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In this article series we’ve been talking about essential exercise progressions for developing lower back strength and endurance. In Part 1 we talked about the limitations of traditional exercises like planks, side-bridges, bird-dogs, and bridges. Then, in Part 2, we introduced the key concept of using pelvic tilt based exercise to target the spine. But these weren’t just your simple, basic, mobility focused pelvic tilts. Instead, we need to add load and intensity to these movements to create a strength/endurance focus.

But when progressing to strength/endurance it’s not just the intensity that matters. Volume needs to be considered too. This really gets down to programming. And to build strength/endurance we need to add volume. We need to not just work harder, but also to work more. But remember, as intensity and volume increase we also need to program rest and recovery. 

Work harder, but rest and recovery matters too!

Think about performing squats or biceps curls at the gym. To build strength I need to challenge myself, and work hard to fatigue the muscle. So I need to make the muscles work hard with each set. And I would expect to perform several sets to fatigue in the same training session.

But I wouldn’t perform these higher load exercises every day. I need to allow the body to recover between training sessions. It is the same with our Low Back Strength/Endurance protocol. 

So the target is 2-3 times per week. This allows a minimum of 1 rest day in between. But remember building strength takes higher effort. 

REMOM – Rehab Every Minute On The Minute

Now you can certainly perform these exercises using specific sets and reps  as your targets (for example, 3 sets of 8-10 repetitions). But I prefer to prescribe these with a time based quota. This is where the REMOM (Rehab Every Minute On The Minute) comes in. 

This concept piggybacks off a popular workout scheme, the EMOM (Every Minute On The Minute). It’s a common protocol used in Crossfit gyms. The idea is that we’re basing our exercise programming on the clock.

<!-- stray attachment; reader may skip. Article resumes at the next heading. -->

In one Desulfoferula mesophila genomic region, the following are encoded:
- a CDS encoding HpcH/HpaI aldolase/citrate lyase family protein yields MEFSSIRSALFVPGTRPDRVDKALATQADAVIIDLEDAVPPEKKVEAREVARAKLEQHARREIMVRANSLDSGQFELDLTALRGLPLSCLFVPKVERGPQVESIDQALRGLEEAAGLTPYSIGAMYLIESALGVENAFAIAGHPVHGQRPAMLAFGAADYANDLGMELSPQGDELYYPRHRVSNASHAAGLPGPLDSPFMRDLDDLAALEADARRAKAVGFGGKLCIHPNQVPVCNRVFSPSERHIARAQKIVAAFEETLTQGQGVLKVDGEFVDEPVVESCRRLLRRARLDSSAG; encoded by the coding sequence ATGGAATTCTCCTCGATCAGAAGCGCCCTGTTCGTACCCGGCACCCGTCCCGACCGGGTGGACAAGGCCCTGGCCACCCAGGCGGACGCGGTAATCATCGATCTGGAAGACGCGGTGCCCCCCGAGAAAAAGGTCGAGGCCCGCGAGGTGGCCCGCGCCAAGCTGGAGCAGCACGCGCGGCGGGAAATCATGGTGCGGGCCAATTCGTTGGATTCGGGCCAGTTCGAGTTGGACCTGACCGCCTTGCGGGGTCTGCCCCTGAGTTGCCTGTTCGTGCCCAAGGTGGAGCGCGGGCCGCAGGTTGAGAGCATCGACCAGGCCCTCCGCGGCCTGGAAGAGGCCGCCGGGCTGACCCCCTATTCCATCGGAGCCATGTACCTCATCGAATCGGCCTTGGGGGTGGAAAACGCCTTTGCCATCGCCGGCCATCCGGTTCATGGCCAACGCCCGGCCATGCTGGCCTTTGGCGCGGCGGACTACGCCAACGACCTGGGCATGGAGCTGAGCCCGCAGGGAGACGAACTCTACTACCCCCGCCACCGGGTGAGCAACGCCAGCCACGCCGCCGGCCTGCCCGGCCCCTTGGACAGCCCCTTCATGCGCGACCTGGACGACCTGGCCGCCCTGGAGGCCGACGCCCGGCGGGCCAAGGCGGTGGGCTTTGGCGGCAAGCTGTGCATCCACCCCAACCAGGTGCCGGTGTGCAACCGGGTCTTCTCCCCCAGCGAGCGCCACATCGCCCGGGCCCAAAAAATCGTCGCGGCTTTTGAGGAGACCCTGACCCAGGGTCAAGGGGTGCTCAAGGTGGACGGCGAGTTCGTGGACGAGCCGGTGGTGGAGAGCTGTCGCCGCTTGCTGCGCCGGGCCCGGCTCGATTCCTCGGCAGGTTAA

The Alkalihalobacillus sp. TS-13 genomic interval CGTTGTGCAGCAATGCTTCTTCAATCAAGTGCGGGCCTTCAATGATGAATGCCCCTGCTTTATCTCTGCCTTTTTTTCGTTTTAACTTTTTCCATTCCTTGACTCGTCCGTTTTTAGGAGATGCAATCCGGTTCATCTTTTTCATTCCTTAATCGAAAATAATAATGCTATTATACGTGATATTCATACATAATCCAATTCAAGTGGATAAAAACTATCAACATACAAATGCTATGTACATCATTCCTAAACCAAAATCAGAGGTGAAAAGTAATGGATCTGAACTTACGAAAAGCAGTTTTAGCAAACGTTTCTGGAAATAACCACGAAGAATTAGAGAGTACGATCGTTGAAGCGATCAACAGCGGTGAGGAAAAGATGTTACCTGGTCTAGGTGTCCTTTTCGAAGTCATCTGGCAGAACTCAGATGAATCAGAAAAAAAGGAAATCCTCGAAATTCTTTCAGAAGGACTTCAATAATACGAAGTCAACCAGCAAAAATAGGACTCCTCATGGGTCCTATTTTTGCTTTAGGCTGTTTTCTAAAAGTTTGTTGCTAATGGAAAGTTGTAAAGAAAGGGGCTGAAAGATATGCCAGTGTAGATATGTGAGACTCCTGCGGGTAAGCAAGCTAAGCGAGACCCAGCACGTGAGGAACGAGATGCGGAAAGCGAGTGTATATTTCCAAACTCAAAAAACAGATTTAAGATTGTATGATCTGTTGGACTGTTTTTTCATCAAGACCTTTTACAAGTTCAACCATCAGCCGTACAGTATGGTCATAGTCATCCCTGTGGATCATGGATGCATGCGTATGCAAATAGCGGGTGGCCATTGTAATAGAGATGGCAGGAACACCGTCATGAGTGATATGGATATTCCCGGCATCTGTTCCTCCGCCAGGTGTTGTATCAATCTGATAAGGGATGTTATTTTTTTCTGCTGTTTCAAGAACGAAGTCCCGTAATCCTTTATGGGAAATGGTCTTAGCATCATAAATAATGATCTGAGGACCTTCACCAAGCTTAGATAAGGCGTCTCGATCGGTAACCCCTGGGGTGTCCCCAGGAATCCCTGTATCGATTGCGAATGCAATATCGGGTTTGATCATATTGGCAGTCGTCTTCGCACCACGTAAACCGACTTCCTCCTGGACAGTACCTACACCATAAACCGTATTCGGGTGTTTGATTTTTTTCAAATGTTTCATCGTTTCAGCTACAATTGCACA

But in my REMOM version there is no counting reps. It’s just working as hard as you can for the minute.  And when that minute is up you move onto the next exercise, and work hard for that minute… and so on. So we’re stealing this concept here (but I add the “R” to make it a rehab focus).

So a program would look something like this (remember, we reviewed the specific exercises in Part 2, so you can reference that article as needed):

Sample Low Back REMOM:

4 Rounds (1 minute each exercises: 12 minutes total)

  1. Quadruped Pelvic Tilt with 8-10s End Range Hold
  2. Quadruped Lateral Pelvic Tilt with 8-10s End Range Hold
  3. Rest (optional)

As a side note, this scheme can be manipulated to include accessory strength exercises as well. So instead of just these 2 lower back exercises I may also include a hip or thoracic exercise as well. For example, we would modify the prescription to be 3 rounds of 4 exercises, for a total of 12 minutes. You get the idea.

I like this scheme for a few reasons. First, it’s the psychology of it. 

Let’s be honest. A lot of patients aren’t compliant with their exercises. Especially strength/endurance exercises that require them to exert some effort. So, for the vast majority of patients, it is much easier (or at least it comes across as an easier and more reasonable request) to spend 12-15 minutes 2-3x times per week. It makes it seem like a less daunting task. 

Second, it allows the patient/client to keep focused on form and execution. Remember, the conscious brain can only focus on so much at a time. So instead of spending valuable mental resources on counting reps, we can focus on being more focused and deliberate on the muscles and motions.

This is a big deal, because when training the lumbar spine it is critical that the exercise stimulus is directed to the intended joints.

But as we add load and intensity to these movements there is a tendency for form to suffer. It is common to revert back to compensatory patterns like moving more through the hips or thoracic spine. These compensatory patterns often feel more “intense” to the patient/client, but they are just transferring the stimulus to other muscles and joint segments. This defeats the purpose of what we are trying to do.

What about higher level athletes, or patients with high level fitness level?

In my experience, the strength/endurance focused pelvic tilt exercises we have discussed so far are suitable and provide ample challenge for 90% of patients/clients. But there are situations when we may see patients or clients who need even more advanced exercises. Examples here may include higher level athletes. 

For these patients we can take this concept a step further to increase exercise load and intensity even more. I refer to these exercises as “Lumbar Curls”. These can be done to specifically focus on lumbar flexion, extension, or lateral flexion. That will be the topic of the fourth and final article in this series.

It’s coming soon, so stay tuned.

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